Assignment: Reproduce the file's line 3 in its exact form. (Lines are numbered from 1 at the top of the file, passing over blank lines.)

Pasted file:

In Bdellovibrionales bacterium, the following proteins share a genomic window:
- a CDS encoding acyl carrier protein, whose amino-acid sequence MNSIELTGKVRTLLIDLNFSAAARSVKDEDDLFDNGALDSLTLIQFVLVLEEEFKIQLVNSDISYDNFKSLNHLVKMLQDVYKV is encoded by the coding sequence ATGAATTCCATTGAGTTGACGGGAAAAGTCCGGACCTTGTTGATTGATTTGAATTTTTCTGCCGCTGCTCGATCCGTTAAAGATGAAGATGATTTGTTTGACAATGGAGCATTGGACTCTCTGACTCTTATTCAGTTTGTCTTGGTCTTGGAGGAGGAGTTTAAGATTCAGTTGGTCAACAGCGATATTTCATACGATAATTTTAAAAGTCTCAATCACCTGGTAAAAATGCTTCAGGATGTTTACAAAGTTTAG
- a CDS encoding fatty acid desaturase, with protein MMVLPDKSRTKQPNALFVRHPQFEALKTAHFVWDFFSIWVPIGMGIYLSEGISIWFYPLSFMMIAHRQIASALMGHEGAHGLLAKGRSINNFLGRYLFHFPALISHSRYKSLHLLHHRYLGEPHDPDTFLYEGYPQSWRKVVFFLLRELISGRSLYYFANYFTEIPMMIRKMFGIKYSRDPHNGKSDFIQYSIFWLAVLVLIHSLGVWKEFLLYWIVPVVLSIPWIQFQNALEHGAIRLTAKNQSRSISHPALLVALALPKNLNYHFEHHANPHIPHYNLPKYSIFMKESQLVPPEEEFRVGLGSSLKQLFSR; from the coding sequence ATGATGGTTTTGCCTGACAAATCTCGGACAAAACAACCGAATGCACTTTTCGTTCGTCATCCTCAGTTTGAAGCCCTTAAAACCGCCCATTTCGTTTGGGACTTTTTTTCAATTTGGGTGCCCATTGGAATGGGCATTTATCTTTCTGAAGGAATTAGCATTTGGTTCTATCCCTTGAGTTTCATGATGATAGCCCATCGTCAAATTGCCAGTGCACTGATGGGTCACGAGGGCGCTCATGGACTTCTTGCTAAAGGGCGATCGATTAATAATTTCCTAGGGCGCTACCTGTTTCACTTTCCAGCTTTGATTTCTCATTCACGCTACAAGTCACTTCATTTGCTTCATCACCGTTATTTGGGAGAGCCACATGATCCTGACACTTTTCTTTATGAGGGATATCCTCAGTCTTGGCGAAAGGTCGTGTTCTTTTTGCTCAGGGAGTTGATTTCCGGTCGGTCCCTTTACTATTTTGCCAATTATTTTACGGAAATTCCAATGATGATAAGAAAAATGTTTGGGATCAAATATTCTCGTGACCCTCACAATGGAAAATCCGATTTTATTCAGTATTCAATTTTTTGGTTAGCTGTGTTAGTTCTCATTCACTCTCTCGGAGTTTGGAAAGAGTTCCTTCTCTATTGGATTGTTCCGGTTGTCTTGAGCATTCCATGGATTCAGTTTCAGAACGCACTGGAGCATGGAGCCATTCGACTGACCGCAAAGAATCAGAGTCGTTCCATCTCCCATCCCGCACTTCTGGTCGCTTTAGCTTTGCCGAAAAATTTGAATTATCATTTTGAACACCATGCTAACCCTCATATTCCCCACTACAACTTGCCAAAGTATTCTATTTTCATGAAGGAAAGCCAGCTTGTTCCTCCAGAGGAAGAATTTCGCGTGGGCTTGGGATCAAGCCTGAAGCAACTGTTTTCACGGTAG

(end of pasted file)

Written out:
- a CDS encoding fatty acid desaturase, with protein MMVLPDKSRTKQPNALFVRHPQFEALKTAHFVWDFFSIWVPIGMGIYLSEGISIWFYPLSFMMIAHRQIASALMGHEGAHGLLAKGRSINNFLGRYLFHFPALISHSRYKSLHLLHHRYLGEPHDPDTFLYEGYPQSWRKVVFFLLRELISGRSLYYFANYFTEIPMMIRKMFGIKYSRDPHNGKSDFIQYSIFWLAVLVLIHSLGVWKEFLLYWIVPVVLSIPWIQFQNALEHGAIRLTAKNQSRSISHPALLVALALPKNLNYHFEHHANPHIPHYNLPKYSIFMKESQLVPPEEEFRVGLGSSLKQLFSR; from the coding sequence ATGATGGTTTTGCCTGACAAATCTCGGACAAAACAACCGAATGCACTTTTCGTTCGTCATCCTCAGTTTGAAGCCCTTAAAACCGCCCATTTCGTTTGGGACTTTTTTTCAATTTGGGTGCCCATTGGAATGGGCATTTATCTTTCTGAAGGAATTAGCATTTGGTTCTATCCCTTGAGTTTCATGATGATAGCCCATCGTCAAATTGCCAGTGCACTGATGGGTCACGAGGGCGCTCATGGACTTCTTGCTAAAGGGCGATCGATTAATAATTTCCTAGGGCGCTACCTGTTTCACTTTCCAGCTTTGATTTCTCATTCACGCTACAAGTCACTTCATTTGCTTCATCACCGTTATTTGGGAGAGCCACATGATCCTGACACTTTTCTTTATGAGGGATATCCTCAGTCTTGGCGAAAGGTCGTGTTCTTTTTGCTCAGGGAGTTGATTTCCGGTCGGTCCCTTTACTATTTTGCCAATTATTTTACGGAAATTCCAATGATGATAAGAAAAATGTTTGGGATCAAATATTCTCGTGACCCTCACAATGGAAAATCCGATTTTATTCAGTATTCAATTTTTTGGTTAGCTGTGTTAGTTCTCATTCACTCTCTCGGAGTTTGGAAAGAGTTCCTTCTCTATTGGATTGTTCCGGTTGTCTTGAGCATTCCATGGATTCAGTTTCAGAACGCACTGGAGCATGGAGCCATTCGACTGACCGCAAAGAATCAGAGTCGTTCCATCTCCCATCCCGCACTTCTGGTCGCTTTAGCTTTGCCGAAAAATTTGAATTATCATTTTGAACACCATGCTAACCCTCATATTCCCCACTACAACTTGCCAAAGTATTCTATTTTCATGAAGGAAAGCCAGCTTGTTCCTCCAGAGGAAGAATTTCGCGTGGGCTTGGGATCAAGCCTGAAGCAACTGTTTTCACGGTAG